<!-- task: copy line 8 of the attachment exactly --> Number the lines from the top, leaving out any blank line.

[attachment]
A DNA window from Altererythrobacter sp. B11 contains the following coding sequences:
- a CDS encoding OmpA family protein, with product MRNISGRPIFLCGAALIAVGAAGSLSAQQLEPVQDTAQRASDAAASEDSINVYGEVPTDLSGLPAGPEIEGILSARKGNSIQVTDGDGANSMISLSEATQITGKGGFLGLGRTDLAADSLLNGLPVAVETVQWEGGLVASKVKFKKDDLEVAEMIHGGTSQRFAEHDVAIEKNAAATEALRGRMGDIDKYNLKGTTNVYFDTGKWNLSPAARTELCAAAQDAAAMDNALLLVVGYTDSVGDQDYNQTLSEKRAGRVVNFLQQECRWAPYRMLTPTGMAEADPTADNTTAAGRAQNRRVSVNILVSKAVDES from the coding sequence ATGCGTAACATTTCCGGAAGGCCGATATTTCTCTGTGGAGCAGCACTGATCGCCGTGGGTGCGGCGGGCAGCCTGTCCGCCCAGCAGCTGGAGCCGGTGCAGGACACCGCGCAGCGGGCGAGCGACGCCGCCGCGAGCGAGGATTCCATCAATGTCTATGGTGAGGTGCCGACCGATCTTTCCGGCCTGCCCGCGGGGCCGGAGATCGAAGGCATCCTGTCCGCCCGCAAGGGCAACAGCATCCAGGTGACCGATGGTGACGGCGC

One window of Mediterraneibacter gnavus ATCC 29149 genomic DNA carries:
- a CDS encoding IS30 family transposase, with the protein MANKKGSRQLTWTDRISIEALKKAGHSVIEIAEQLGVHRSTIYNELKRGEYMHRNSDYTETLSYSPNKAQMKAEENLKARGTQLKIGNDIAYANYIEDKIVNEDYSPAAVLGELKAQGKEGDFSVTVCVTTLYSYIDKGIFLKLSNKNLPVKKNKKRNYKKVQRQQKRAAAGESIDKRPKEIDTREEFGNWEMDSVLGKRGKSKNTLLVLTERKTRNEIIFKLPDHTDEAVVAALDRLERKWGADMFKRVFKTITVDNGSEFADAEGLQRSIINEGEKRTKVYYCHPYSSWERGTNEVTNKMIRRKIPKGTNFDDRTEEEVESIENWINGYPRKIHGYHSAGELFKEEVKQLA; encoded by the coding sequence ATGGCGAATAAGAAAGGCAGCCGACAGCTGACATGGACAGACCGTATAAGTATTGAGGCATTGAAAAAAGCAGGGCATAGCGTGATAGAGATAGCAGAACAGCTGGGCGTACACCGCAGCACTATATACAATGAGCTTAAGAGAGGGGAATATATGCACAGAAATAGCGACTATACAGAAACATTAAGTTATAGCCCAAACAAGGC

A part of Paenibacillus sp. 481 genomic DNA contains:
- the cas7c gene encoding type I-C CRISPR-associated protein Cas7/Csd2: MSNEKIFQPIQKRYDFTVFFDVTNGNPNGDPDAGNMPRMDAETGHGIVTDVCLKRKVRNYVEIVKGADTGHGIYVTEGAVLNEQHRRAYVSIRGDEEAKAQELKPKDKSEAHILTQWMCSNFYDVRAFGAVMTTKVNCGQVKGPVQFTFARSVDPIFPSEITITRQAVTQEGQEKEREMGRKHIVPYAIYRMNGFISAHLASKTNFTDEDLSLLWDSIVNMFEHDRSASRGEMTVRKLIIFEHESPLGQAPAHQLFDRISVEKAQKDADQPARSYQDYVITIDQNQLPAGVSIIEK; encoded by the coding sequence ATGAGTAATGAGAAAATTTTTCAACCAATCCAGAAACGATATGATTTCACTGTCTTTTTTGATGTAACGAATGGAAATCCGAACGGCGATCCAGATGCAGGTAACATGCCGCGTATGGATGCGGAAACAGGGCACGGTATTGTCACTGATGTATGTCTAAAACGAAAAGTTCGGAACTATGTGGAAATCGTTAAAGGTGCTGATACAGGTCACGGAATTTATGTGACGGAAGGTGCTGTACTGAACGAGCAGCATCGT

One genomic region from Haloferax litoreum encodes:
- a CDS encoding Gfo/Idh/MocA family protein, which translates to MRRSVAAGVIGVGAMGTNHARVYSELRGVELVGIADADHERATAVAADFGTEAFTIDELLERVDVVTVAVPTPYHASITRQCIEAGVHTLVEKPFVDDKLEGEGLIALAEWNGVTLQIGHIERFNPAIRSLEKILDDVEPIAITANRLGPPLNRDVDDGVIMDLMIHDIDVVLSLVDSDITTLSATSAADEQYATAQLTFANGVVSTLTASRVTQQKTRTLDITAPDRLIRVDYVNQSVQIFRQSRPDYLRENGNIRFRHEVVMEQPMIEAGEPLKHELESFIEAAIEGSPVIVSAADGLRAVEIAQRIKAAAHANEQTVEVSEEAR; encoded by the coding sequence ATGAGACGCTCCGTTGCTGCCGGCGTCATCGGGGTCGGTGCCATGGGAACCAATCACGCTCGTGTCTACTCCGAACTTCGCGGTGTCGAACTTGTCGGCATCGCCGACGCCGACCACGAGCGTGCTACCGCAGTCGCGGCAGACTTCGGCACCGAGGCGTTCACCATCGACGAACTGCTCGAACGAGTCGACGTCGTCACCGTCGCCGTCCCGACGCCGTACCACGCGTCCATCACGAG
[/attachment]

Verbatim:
- a CDS encoding Gfo/Idh/MocA family protein, which translates to MRRSVAAGVIGVGAMGTNHARVYSELRGVELVGIADADHERATAVAADFGTEAFTIDELLERVDVVTVAVPTPYHASITRQCIEAGVHTLVEKPFVDDKLEGEGLIALAEWNGVTLQIGHIERFNPAIRSLEKILDDVEPIAITANRLGPPLNRDVDDGVIMDLMIHDIDVVLSLVDSDITTLSATSAADEQYATAQLTFANGVVSTLTASRVTQQKTRTLDITAPDRLIRVDYVNQSVQIFRQSRPDYLRENGNIRFRHEVVMEQPMIEAGEPLKHELESFIEAAIEGSPVIVSAADGLRAVEIAQRIKAAAHANEQTVEVSEEAR; encoded by the coding sequence ATGAGACGCTCCGTTGCTGCCGGCGTCATCGGGGTCGGTGCCATGGGAACCAATCACGCTCGTGTCTACTCCGAACTTCGCGGTGTCGAACTTGTCGGCATCGCCGACGCCGACCACGAGCGTGCTACCGCAGTCGCGGCAGACTTCGGCACCGAGGCGTTCACCATCGACGAACTGCTCGAACGAGTCGACGTCGTCACCGTCGCCGTCCCGACGCCGTACCACGCGTCCATCACGAG